Cave of Horror.

This cave is situated on the southern bank of Naḥal Ḥever. It resembles a corridor 65 meters (213 feet) long, winding a little toward the north and culminating in a chamber that is reached by a short tunnel. The bedouin conducted pillaging excavations in the cave, and it was excavated entirely by Aharoni in 1961. During the course of this excavation, many clay vessels from the era of the Bar Kokhba Revolt were found in the cave, among them a significant group of ceramic oil lamps, glass vessels, and four bronze coins that were minted by Bar Kokhba. Also discovered were three ostraca, bearing names of the deceased placed on top of the skeletons, as well as fragments of two documents written on a papyrus, one in Aramaic and another in Greek, and fragments of a scroll written in Hebrew containing what most likely is a prayer (8Ḥev 2). Especially important are nine fragments of the Greek Minor Prophets (8Ḥev 1) discovered by Aharoni, the remainder of which were found by the bedouin, who designated their origin as Naḥal Ṣe᾽elim. Consequently, one can assume that a portion of the documents included in the Naḥal Ṣe᾽elim collection originated in the Cave of Horror.

Cave of the Tetradrachm.

This is a large cave on the upper west side of Naḥal Ḥever approximately 12 kilometers (7.5 miles) west of the Cave of the Letters and the Cave of Horror. This cave has three openings and three chambers; however, it is larger than the Cave of the Letters, and it is 200 meters (656 feet) long. This cave was discovered and excavated in 1991 by David Amit and Hanan Eshel. In it were found many clay vessels from the era of the Bar Kokhba Revolt, two short inscriptions written in ink upon sherds itemizing the contents of jars, and a silver tetradrachm from which the cave gets its name. An assumption can be made that two of the documents (XḤev/Se 9 [deed]; XḤev/Se Gr. 2 [double contract; marriage contract]) included in the Naḥal Ṣe᾽elim collection were discovered by the bedouin in this cave, since these documents originated in Yakim, which is only about 5 kilometers (3.1 miles) from the Cave of the Letters, whereas the rest of the documents of the Naḥal Ṣe᾽elim collection originated in the eastern region of Transjordan. The documents under discussion mention the village Aristoboulias and the capital of the toparchy Zif—both in the southern region of Mount Hebron. The Aramaic document is dated by paleographic analysis to the Herodian period, and it documents the transaction of Yehudah ben Shimon selling an orchard in Yakim to a man by the name of Yehudah. [See Deeds of Sale.] The Greek document is a canceled marriage document from the year 130 ce, of a bride from Aristoboulias and a man from Yakim.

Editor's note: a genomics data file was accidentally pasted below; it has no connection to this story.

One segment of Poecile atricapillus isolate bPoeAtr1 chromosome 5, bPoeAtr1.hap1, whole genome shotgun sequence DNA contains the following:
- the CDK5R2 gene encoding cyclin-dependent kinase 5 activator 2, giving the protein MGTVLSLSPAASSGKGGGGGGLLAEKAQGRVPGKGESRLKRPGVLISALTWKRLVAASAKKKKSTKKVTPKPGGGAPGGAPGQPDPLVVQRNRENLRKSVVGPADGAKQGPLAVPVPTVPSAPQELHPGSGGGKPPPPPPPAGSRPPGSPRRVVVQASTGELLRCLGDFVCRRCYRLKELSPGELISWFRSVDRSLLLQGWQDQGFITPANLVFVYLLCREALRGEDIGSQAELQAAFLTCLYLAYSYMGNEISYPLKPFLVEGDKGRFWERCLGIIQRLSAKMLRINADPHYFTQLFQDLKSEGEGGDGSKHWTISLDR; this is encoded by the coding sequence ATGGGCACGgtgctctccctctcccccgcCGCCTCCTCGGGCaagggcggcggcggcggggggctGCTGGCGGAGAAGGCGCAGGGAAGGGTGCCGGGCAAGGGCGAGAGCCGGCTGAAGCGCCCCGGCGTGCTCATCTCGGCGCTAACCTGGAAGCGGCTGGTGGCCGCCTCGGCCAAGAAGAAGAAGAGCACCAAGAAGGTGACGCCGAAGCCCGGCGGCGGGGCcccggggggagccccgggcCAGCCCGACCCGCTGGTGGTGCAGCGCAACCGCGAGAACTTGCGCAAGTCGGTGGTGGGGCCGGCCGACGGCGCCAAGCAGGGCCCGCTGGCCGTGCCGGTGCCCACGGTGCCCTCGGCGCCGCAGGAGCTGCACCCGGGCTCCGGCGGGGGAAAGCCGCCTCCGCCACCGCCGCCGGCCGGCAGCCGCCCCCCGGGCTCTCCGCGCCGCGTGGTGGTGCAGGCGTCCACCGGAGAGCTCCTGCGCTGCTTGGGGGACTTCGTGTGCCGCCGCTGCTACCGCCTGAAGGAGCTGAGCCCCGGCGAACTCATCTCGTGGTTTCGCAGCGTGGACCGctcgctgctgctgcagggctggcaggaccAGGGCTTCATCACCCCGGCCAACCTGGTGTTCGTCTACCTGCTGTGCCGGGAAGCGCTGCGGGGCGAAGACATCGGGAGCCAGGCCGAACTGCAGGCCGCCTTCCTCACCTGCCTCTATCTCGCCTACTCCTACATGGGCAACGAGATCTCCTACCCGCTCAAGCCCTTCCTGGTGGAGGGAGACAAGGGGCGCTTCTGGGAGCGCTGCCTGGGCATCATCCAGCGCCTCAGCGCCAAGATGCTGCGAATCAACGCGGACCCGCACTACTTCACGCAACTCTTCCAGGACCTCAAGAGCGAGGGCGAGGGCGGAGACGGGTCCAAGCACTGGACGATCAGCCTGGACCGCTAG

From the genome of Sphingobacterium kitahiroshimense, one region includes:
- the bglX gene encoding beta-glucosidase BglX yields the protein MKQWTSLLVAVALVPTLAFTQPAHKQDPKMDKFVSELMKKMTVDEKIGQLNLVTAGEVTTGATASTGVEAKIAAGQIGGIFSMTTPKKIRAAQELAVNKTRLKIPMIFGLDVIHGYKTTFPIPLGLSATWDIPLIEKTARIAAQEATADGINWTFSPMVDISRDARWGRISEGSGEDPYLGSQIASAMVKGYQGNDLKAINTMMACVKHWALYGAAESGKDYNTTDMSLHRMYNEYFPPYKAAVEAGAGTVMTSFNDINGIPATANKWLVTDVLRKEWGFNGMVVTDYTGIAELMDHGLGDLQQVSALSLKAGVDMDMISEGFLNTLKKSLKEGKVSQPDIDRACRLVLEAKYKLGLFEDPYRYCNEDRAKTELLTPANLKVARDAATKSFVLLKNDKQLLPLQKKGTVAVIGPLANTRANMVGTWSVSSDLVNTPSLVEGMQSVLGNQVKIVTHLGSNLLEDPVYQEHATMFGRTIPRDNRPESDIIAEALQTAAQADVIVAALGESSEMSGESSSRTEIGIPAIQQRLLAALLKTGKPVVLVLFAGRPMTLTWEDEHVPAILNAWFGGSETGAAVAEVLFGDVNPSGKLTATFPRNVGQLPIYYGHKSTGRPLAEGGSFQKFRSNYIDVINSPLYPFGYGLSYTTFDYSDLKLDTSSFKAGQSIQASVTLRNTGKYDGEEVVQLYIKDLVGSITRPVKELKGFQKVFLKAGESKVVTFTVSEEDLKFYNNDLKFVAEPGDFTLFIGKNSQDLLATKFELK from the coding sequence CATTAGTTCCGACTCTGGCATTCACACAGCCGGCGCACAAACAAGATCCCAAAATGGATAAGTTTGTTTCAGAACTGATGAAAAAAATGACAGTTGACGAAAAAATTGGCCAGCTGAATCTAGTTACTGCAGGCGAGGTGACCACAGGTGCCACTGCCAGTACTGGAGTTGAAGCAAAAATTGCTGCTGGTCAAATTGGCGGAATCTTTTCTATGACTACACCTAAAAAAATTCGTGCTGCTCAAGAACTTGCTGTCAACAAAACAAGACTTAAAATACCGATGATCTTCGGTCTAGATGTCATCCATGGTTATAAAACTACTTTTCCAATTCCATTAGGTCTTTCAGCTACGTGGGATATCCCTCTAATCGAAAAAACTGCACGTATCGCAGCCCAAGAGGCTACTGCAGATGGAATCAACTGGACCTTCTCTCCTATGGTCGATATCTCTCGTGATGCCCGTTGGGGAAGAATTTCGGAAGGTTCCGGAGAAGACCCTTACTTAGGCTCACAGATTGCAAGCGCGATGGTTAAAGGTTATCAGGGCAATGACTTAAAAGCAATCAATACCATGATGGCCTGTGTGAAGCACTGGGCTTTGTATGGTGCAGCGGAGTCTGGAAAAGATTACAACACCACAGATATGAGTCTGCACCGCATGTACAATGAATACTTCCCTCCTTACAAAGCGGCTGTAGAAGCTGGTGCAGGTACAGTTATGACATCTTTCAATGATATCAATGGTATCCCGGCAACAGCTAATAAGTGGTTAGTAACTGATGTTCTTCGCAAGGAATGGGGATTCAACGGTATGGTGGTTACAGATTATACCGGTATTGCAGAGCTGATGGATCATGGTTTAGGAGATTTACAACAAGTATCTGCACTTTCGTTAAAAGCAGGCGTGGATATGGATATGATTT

[See also Archaeological Surveys; Archaeology; Qumran, article on Archaeology; and biography of Yadin.]

Bibliography

  • Aharoni, Y. “The Cave of Naḥal Ḥever.” ῾Atiqot, English Series 3 (1961), 148–162.
  • Aharoni, Y. “Expedition B—The Cave of Horror.” Israel Exploration Journal 12 (1962), 186–199.
  • Amit, David, and Hanan Eshel. “A Tetradrachm of Bar Kokhba from a Cave in Naḥal Ḥever.” Israel Numismatic Journal 11 (1990–1991), 33–35.
  • Amit, David, and Hanan Eshel. “Sela῾ Cave.” Excavations and Surveys in Israel 13 (1993), 107–108.
  • Barag, D. “Glass Vessels from the Cave of Horror.” Israel Exploration Journal 12 (1962), 208–214.
  • Tov, Emanuel, ed. The Greek Minor Prophets Scroll from Naḥal Ḥever (8ḤevXIIgr): The Seiyal Collection. Discoveries in the Judaean Desert, 8. Oxford, 1990.
  • Yadin, Yigael. “Expedition D.” Israel Exploration Journal 11 (1961), 36–52.
  • Yadin, Yigael. “Expedition D—The Cave of the Letters.” Israel Exploration Journal 12 (1962), 227–257.
  • Yadin, Yigael. The Finds from the Bar Kokhba Period in the Cave of Letters. Judean Desert Studies. Jerusalem, 1963.
  • Yadin, Yigael. Bar-Kokhba: The Rediscovery of the Legendary Hero of the Second Jewish Revolt against Rome. London, 1971.

Hanan Eshel

Written Material

The written material from Naḥal Ḥever falls into three groups: Group I contains documents found in Cave 5/6 (the Cave of the Letters) and Cave 8 (the Cave of Horror) in the course of controlled excavations; Group II contains documents which, although they can be traced definitely to two caves in Naḥal Ḥever, were not found there in the course of controlled excavations; Group III contains material about which there are reasons to believe that it comes from Naḥal Ḥever, although this cannot be said with absolute certainty. Fragments from this group sometimes match those found in the first two groups, for example, the Greek Minor Prophets Scroll (8Ḥev 1).

Group I.

This group was discovered in Naḥal Ḥever by Israeli archaeological missions as part of a large-scale Judean Desert survey in 1960–1961. [See Archaeology.]